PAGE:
Digging It: How to bore a tunnel, in pictures

Construction of the Viaduct replacement tunnel is about to begin. The project's workhorse is a state-of-the-art boring machine that will generate as much thrust as 13 space shuttles.
Construction of the Viaduct replacement tunnel is about to begin. The project's workhorse is a state-of-the-art boring machine that will generate as much thrust as 13 space shuttles.

The tunnel boring machine is anything but boring. Its guts, including the control cab, cutterhead, 56 thrust jacks, 24 engines and bundles of tubing that, like a circulatory system, deliver hydraulic fluid to its many moving parts, are all housed within this clean white shield. The most sophisticated TBM in the world, it's poised to bore a two-mile-long tube under the city.

Greg Hauser, Deputy Project Manager, is a veteran of many tunnel works. He's standing at the steel bulkhead which forms the internal rear wall of his soon-to-be-rotating cutterhead.

And speaking of the cutterhead, its green face, which won't be green much longer, comes equipped with 20 of these 14-inch, carbide-tipped Robbins' disc cutters, which can spall (meaning smash) any large boulders the machine may encounter. 

As the cutterhead bores ahead, these tunnel liner segments are fixed and bolted into place behind it. The pre-cast concrete liners form the inside wall of the tunnel. These three segments are ready to be hoisted down into the boring machine by the overhead gantry crane in the background.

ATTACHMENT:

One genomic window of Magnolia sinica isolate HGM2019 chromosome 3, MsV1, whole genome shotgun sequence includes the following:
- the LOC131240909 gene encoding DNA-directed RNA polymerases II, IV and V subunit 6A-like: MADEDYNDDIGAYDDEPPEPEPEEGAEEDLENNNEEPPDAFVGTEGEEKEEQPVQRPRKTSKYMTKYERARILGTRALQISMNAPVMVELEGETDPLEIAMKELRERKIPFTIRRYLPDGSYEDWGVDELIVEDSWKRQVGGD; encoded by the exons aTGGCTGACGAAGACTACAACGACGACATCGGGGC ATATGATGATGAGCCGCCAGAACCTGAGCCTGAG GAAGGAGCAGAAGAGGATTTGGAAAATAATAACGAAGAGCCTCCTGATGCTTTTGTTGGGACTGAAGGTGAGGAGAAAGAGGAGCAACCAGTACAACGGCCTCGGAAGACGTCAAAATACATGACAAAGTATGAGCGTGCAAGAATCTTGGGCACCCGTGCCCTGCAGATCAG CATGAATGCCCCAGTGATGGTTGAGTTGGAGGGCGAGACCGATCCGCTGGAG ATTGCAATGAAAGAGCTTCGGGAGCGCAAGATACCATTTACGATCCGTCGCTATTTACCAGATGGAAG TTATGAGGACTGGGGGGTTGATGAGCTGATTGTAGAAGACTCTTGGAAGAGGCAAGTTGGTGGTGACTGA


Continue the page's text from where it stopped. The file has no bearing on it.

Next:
This set of 10, six-foot-long, two-foot thick liner segments, when assembled inside the machine, will form one of the tunnel's 1,450 liner rings.

The bright red erector arm sets each 16-ton liner segment in place. The plug-shaped black thrust jacks brace themselves against the liner segment so they can push the cutterhead forward another six feet. All this takes place  out of sight, inside the machine's white shield.

Closeup of the segment erector arm and three of the machine's 56 thrust jacks.

The white tailgate by the construction workers's leg is the muck hopper. Muck is the term used to describe anything and everything the machine digs up. The tunnel muck will fall from the tailgate onto a conveyor belt that will transport it to a waiting barge. You can see the belt's framework is in place. The belt itself has yet to be installed.

This control cab, onboard the TBM, is where two operators and two engineers will monitor and control every single mining minute.

All photos courtesy of Doug MacDonald.

 

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About the Authors & Contributors

Doug MacDonald

Douglas MacDonald

Doug MacDonald is a pedestrian activist who once served as the Secretary of Transportation for Washington state.